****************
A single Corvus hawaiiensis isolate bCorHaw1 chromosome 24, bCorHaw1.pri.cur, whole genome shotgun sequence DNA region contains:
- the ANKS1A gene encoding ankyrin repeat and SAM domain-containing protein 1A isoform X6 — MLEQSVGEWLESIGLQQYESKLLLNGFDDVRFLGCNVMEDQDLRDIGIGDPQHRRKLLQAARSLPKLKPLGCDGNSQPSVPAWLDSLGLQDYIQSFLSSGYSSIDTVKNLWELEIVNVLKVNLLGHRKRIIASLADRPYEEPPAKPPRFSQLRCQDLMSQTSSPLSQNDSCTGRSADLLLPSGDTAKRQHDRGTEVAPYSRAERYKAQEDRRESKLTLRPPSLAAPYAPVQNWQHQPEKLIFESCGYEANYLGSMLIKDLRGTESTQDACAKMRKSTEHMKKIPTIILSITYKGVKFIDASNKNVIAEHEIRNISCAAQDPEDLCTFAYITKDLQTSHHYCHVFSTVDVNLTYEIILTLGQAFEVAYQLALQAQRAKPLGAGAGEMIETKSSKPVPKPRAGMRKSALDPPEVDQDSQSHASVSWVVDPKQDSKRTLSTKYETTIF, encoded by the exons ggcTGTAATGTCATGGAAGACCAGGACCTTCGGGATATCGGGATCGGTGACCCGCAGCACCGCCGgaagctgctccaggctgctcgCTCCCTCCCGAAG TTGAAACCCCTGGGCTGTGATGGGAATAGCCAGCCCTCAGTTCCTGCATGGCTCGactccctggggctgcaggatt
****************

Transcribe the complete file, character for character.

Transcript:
A single Corvus hawaiiensis isolate bCorHaw1 chromosome 24, bCorHaw1.pri.cur, whole genome shotgun sequence DNA region contains:
- the ANKS1A gene encoding ankyrin repeat and SAM domain-containing protein 1A isoform X6 — MLEQSVGEWLESIGLQQYESKLLLNGFDDVRFLGCNVMEDQDLRDIGIGDPQHRRKLLQAARSLPKLKPLGCDGNSQPSVPAWLDSLGLQDYIQSFLSSGYSSIDTVKNLWELEIVNVLKVNLLGHRKRIIASLADRPYEEPPAKPPRFSQLRCQDLMSQTSSPLSQNDSCTGRSADLLLPSGDTAKRQHDRGTEVAPYSRAERYKAQEDRRESKLTLRPPSLAAPYAPVQNWQHQPEKLIFESCGYEANYLGSMLIKDLRGTESTQDACAKMRKSTEHMKKIPTIILSITYKGVKFIDASNKNVIAEHEIRNISCAAQDPEDLCTFAYITKDLQTSHHYCHVFSTVDVNLTYEIILTLGQAFEVAYQLALQAQRAKPLGAGAGEMIETKSSKPVPKPRAGMRKSALDPPEVDQDSQSHASVSWVVDPKQDSKRTLSTKYETTIF, encoded by the exons ggcTGTAATGTCATGGAAGACCAGGACCTTCGGGATATCGGGATCGGTGACCCGCAGCACCGCCGgaagctgctccaggctgctcgCTCCCTCCCGAAG TTGAAACCCCTGGGCTGTGATGGGAATAGCCAGCCCTCAGTTCCTGCATGGCTCGactccctggggctgcaggatt